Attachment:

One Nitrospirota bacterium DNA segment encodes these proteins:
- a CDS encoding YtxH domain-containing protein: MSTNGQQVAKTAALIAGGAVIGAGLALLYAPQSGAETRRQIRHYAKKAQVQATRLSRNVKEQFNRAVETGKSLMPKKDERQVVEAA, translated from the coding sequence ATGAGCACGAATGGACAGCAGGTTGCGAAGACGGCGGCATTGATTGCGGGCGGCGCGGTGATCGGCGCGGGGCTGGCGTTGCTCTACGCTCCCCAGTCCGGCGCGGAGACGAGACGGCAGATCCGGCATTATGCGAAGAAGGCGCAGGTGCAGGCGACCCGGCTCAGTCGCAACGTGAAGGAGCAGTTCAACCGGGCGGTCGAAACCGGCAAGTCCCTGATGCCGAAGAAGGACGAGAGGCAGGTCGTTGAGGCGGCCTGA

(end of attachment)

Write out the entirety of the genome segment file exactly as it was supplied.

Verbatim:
One Nitrospirota bacterium DNA segment encodes these proteins:
- a CDS encoding YtxH domain-containing protein: MSTNGQQVAKTAALIAGGAVIGAGLALLYAPQSGAETRRQIRHYAKKAQVQATRLSRNVKEQFNRAVETGKSLMPKKDERQVVEAA, translated from the coding sequence ATGAGCACGAATGGACAGCAGGTTGCGAAGACGGCGGCATTGATTGCGGGCGGCGCGGTGATCGGCGCGGGGCTGGCGTTGCTCTACGCTCCCCAGTCCGGCGCGGAGACGAGACGGCAGATCCGGCATTATGCGAAGAAGGCGCAGGTGCAGGCGACCCGGCTCAGTCGCAACGTGAAGGAGCAGTTCAACCGGGCGGTCGAAACCGGCAAGTCCCTGATGCCGAAGAAGGACGAGAGGCAGGTCGTTGAGGCGGCCTGA